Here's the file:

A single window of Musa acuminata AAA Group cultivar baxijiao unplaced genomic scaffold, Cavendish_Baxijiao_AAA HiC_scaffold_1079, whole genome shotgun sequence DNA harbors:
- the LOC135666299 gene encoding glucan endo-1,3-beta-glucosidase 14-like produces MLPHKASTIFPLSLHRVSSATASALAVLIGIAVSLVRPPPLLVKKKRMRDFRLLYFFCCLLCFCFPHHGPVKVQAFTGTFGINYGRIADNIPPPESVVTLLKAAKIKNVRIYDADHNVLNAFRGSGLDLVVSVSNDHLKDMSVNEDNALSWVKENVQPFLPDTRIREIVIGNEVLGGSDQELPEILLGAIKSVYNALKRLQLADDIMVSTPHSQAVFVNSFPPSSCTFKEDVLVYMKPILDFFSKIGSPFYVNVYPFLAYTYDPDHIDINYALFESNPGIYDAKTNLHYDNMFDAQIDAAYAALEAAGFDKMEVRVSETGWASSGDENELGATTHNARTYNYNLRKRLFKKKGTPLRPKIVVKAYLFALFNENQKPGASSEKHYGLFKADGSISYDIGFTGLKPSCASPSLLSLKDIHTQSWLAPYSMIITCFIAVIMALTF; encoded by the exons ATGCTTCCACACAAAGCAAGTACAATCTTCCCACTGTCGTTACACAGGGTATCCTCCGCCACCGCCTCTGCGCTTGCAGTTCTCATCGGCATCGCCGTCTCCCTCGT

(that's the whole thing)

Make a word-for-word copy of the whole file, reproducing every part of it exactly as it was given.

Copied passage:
A single window of Musa acuminata AAA Group cultivar baxijiao unplaced genomic scaffold, Cavendish_Baxijiao_AAA HiC_scaffold_1079, whole genome shotgun sequence DNA harbors:
- the LOC135666299 gene encoding glucan endo-1,3-beta-glucosidase 14-like produces MLPHKASTIFPLSLHRVSSATASALAVLIGIAVSLVRPPPLLVKKKRMRDFRLLYFFCCLLCFCFPHHGPVKVQAFTGTFGINYGRIADNIPPPESVVTLLKAAKIKNVRIYDADHNVLNAFRGSGLDLVVSVSNDHLKDMSVNEDNALSWVKENVQPFLPDTRIREIVIGNEVLGGSDQELPEILLGAIKSVYNALKRLQLADDIMVSTPHSQAVFVNSFPPSSCTFKEDVLVYMKPILDFFSKIGSPFYVNVYPFLAYTYDPDHIDINYALFESNPGIYDAKTNLHYDNMFDAQIDAAYAALEAAGFDKMEVRVSETGWASSGDENELGATTHNARTYNYNLRKRLFKKKGTPLRPKIVVKAYLFALFNENQKPGASSEKHYGLFKADGSISYDIGFTGLKPSCASPSLLSLKDIHTQSWLAPYSMIITCFIAVIMALTF; encoded by the exons ATGCTTCCACACAAAGCAAGTACAATCTTCCCACTGTCGTTACACAGGGTATCCTCCGCCACCGCCTCTGCGCTTGCAGTTCTCATCGGCATCGCCGTCTCCCTCGT